OF all the wondrous audio gadgets I never had the chance to own, it was the Sony Walkman that caused me the most sleepless nights. A close friend bought one, and I’d be awake nights, thinking up excuses to get it off him for weekends. Occasionally, he would oblige, and the weekend was bliss as I ran through my extensive collection of tapes. As in cassettes… this was the late 1970s!
Years later, by which time I had joined the workforce, portable tape players were a dime a dozen but all I could afford was a cheap portable tape player that set me back around US$20. Not a Walkman, certainly. Besides, I was more interested in vinyl by then. As I gradually put together a proper hi-fi system and the CD made its appearance, the need for a Walkman receded further. By then, I also rarely used headphones.
So when Apple launched the iPod in 2001, my interest was merely academic… the MP3 format had surfaced in the late 1990s, and I hadn’t heard much good about it from the audiophile’s perspective, even if the general music-loving nut welcomed the “lossy” space-saving format and convenience of a portable digital player (although Apple wasn’t the first at it).
I can’t put my finger on what steered me towards the iPod. May be it was because, at some point, I began burning MP3 tracks to CD for playback in the car. Whatever… some time in 2007, I bought my first iPod, the fifth-generation model.
Apple is a company that breeds addiction. I then bought an iPod Touch. Someone gifted me an iPod Nano. An iPad and iPhone joined the collection. Last year, in expectation that the iPod would soon be discontinued due to falling sales and obsolescence, I bought its final iteration, the 160GB Classic.
The iPhone and iPad are no longer serviceable. The other half took possession of the iTouch a couple of years ago. The Nano is languishing somewhere because I never really found a need for it. The Classic is being filled with tracks ripped in WAV or AIFF formats for uncompressed storage.
My first iPod, an 80GB unit, merrily soldiers on, filled with more than 3,000 MP3 tracks. The PC to which it was originally synched crashed and burned out ages ago. The iPod itself crashed a couple of times but always recovered. I have not connected it to a PC for three years because the iTunes library to which it was last synched doesn’t exist anymore.
I carried it around my hip for a year so I could listen to music at work. When that became too cumbersome, I moved it to the car where it was connected to the head unit for about five years. Earlier this year, I brought it back to my listening room for assimilation into my secondary audio system, to which it was linked via a Pro-Ject Audio dock.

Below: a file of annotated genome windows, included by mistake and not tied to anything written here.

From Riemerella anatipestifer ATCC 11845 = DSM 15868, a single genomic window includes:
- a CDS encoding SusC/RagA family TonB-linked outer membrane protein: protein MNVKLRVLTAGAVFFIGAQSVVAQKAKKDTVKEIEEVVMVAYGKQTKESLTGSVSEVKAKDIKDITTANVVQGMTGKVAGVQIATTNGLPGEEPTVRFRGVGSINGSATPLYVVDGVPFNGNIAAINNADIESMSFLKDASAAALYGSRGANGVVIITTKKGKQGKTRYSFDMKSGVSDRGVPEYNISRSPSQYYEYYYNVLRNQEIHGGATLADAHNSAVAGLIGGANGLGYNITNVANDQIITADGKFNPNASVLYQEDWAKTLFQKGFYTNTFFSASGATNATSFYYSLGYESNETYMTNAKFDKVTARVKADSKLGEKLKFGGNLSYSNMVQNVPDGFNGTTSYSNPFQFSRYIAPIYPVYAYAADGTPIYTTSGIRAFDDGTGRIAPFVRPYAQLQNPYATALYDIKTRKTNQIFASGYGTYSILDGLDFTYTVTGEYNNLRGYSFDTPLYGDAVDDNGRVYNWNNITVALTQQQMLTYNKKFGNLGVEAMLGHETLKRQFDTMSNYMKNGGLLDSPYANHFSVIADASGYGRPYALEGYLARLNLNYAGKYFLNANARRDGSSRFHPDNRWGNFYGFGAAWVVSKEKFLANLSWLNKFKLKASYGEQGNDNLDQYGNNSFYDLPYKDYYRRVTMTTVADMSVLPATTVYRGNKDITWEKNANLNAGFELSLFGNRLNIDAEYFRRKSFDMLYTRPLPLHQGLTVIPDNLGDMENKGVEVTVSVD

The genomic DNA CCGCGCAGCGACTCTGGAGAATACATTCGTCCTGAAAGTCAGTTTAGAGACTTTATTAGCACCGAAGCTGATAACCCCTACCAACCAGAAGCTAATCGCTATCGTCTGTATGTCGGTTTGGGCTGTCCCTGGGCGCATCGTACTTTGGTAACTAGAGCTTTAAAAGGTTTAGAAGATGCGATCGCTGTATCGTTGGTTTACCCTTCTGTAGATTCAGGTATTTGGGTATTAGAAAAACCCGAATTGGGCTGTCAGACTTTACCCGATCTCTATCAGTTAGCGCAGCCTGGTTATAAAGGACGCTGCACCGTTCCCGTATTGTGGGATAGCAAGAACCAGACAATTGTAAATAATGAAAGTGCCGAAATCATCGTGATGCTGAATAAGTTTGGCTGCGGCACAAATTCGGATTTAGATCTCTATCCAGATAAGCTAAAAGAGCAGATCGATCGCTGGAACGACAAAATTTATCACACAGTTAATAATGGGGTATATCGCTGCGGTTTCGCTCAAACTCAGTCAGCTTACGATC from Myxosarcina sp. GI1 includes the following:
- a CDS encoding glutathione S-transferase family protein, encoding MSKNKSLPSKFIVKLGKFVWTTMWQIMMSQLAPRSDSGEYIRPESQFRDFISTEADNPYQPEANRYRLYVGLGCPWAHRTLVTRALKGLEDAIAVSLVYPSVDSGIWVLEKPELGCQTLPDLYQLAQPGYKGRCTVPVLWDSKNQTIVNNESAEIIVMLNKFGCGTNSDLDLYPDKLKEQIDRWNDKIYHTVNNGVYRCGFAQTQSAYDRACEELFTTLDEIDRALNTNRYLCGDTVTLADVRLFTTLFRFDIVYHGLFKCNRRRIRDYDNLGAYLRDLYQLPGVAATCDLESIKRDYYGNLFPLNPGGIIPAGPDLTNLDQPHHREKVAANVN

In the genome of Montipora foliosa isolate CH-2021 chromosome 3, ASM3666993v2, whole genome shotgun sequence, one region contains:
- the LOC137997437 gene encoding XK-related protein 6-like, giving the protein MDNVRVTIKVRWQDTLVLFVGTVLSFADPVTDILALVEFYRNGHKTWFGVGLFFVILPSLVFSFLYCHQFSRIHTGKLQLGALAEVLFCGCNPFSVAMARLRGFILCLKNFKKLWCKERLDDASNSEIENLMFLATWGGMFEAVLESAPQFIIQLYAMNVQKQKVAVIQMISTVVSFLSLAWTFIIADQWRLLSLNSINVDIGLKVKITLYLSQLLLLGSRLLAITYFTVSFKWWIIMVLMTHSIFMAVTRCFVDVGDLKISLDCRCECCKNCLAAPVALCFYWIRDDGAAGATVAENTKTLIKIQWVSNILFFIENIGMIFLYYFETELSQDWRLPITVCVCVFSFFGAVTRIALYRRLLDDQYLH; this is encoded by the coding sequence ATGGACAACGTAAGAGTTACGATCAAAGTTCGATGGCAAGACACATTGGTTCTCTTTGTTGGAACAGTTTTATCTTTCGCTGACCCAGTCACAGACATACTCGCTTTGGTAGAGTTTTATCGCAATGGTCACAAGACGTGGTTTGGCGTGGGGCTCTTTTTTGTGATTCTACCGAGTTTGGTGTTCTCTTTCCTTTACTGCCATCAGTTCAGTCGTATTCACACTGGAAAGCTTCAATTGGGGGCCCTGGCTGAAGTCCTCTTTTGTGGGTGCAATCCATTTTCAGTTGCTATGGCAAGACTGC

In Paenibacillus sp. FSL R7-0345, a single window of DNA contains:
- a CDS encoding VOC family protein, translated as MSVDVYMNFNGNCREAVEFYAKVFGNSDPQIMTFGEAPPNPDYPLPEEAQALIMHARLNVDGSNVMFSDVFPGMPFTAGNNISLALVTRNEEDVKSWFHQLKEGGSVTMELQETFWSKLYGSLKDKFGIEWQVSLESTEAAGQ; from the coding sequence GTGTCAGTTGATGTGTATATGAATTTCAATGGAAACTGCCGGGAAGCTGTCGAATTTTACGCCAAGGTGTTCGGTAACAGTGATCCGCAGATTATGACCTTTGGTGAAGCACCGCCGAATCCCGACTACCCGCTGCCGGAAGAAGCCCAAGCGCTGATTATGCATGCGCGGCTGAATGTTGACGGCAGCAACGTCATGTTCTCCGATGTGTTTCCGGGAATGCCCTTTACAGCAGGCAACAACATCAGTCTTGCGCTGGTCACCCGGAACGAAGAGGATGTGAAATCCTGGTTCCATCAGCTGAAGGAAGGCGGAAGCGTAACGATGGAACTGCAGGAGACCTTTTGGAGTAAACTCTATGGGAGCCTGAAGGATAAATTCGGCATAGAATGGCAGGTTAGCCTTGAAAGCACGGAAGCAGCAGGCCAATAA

The new Classic, meanwhile, takes a higher end route via a HRT iStreamer. Whether compressed or not, I’ve found that one can built a decent, perhaps even cracking system around an iPod. Get a “digital dock” like the Audiolab iQ that extracts just the digital signal from the player and you can use any DAC of your choice.
Of late, I’ve begun dabbling in computer audio systems and this has opened up immense possibilities in high-resolution downloads… still, both iPods get regular play in the system.
One could sense, however, that the iPod Classic’s days were drawing to a close. A number of competitors – like Astell & Kern and Calyx – offer more, right up to native DSD compatibility. Those seeking higher resolution than CD in a small package will pass over the iPod… indeed, one wonders why Apple has yet to take that route to keep the iPod relevant. Neil Young’s Pono player is another option for seekers of high-resolution thrills.
The end came for the Classic earlier this month – following the launch of the iPhone 6 and Watch, Apple Stores quietly removed the iPod Classic from its online inventory, even as word is going around of possible high-resolution downloads from iTunes in future.
The iPod Touch, Nano and Shuffle are still available for now, if indeed you’re keen on a portable media player… none of them, however, possess the single-minded devotion of the Classic for playing back music… and its cavernous storage space.
I’ll hang on to my two ‘Pods… on the chance that one day, perhaps in 2101, they’ll be highly sought-after collectibles. Those interested then, talk to my estate…